RWCG


Link Purge
January 12, 2012, 11:04 pm
Filed under: Uncategorized | Tags: , ,

Because my Google Reader was all clogged up with starred posts.

  • A Tale of Two Workers by Hopaulius. Who, to spoil the punchline, is both of them. Will not be understood by lefties who think in static economics terms. By the way, is it weird that I’m always seeing posts that remind me of posts of mine I already wrote, and thus I end up Googling my own post so I can find it and link to it? That one’s from like over a year ago. Why did I even remember it? Weird, right?
  • The following is one of the worst arguments against one of the worst arguments against socialism I’ve ever seen. Not that I read all that many arguments against bad arguments against socialism. You know what might be more convincing for someone who favored socialism to try? Arguing against a good argument against socialism.
  • Arnold Kling states the obvious when pointing out that to the extent you measure poverty as a relative concept, you ensure that no public policy can eliminate what you call poverty. Of course, this is a feature not a bug of definitions of ‘poverty’, the purpose of which is to attract revenue and power to people who work in public policy.
  • It’s sort of redundant to link to one or another of Per Kurowski’s zillion explanations of why capital rules based on risk-weighted assets are dumb, but I’m going to do it anyway: “Occupy Wall Street? No! Occupy Basel”.
  • Penelope Trunk: Investors fund mostly men, which is fine for women
  • Video scientifically proving that men and women can’t be friends, via OneSTDV.
  • Foseti reviews Reckless Endangerment and talks about the GSEs. This reminds of a dilemma; in my situation, for reasons too dumb to explain a thing I might could theoretically do is to try to get a job with a GSE. But every time I consider it, I remember that I do not think that GSEs should exist or do the things that they do. Similar issue arises when pondering working for certain sorts of government agencies. Not really sure how Foseti manages it.
  • Arnold Kling responding to some Fukuyama thing:

    The problem is that policies are poorly implemented. Fukuyama suggests that our system of checks and balances, rooted in a fear of government, is the cause.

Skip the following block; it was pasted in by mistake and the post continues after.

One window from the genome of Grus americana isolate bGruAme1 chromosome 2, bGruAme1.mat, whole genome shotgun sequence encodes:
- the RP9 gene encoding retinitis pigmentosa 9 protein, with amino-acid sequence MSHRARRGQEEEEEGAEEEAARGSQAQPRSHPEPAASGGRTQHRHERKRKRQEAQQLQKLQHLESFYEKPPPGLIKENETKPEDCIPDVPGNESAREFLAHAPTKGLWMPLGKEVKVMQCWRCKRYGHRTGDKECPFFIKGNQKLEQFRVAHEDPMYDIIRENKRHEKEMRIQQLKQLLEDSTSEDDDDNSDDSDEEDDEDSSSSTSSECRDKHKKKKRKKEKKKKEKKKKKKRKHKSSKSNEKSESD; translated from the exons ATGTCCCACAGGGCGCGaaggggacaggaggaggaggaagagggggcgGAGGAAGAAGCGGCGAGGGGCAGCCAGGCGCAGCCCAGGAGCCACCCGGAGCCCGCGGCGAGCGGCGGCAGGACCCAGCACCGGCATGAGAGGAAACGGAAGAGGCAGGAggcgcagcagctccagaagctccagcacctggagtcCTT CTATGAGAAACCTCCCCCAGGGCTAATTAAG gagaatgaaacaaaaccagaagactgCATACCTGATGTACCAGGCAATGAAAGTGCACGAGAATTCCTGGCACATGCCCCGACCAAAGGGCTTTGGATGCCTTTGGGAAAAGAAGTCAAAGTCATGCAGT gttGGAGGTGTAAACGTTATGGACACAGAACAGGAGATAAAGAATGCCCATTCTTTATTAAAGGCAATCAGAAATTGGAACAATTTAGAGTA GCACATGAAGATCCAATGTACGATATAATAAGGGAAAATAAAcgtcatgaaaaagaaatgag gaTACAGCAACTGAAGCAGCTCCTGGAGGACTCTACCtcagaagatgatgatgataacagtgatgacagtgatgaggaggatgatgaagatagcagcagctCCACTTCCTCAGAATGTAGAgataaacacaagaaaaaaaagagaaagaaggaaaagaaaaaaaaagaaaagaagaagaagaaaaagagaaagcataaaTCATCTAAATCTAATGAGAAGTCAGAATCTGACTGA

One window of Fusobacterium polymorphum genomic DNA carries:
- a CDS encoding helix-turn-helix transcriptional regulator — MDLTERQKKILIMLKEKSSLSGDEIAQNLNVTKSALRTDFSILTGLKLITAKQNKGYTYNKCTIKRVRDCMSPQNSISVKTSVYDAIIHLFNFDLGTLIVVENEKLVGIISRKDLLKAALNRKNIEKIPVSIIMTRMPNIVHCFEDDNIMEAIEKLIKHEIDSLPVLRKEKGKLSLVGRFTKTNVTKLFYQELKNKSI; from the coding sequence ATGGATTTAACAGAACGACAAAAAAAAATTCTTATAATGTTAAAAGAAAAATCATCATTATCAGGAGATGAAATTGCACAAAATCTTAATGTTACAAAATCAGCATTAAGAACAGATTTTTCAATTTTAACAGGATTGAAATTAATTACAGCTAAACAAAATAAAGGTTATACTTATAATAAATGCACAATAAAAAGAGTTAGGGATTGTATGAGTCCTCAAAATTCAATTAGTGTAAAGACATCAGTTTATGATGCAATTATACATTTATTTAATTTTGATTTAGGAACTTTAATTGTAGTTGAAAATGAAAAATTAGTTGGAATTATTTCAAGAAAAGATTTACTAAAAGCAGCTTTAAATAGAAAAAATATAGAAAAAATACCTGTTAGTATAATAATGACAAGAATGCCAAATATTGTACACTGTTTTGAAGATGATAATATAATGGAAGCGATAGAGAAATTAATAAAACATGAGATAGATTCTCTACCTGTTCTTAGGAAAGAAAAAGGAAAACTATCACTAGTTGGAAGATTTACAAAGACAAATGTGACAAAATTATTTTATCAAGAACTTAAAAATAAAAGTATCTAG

I have been thinking about this a lot lately. I think that the problem is fixable without getting rid of checks and balances or without losing our anti-government bias.
    [...]
    I think that policies are poorly implemented because the people who make policy know nothing about implementation.

    Here is my thought: Policy-making is high status. ‘Implementation’ is low status. The people who make policy are not actually interested in the details or effects of that policy. They are interested in parading their high status like peacock feathers. Obamacare, which we had to pass to find out what was in it, and which high-status Smart People almost uniformly support vigorously despite still not knowing fuck-all about what’s in it, is my Exhibit A.

  • I’ve always wondered this: what were the Star Wars prequels supposed to be like? If you read to the end of that post, there’s an interesting tidbit I had not guessed at: we may be able to blame the prequels’ suckiness on…divorce law.
  • Robert Higgs explains why your dog doesn’t own your house.
  • Seth Roberts says the evolutionary reason we touch our mouths is to expose ourselves to germs. Had I been forced at gunpoint to guess at the reason I would have probably guessed it had to do with making sure we’d gotten all the food out of our beards (surely evolutionary man all had beards), to prevent insects, etc. If I’m right I suppose men should do it more than women. There’s an undergrad research project in there somewhere. Or maybe not, I never was very good at academic research.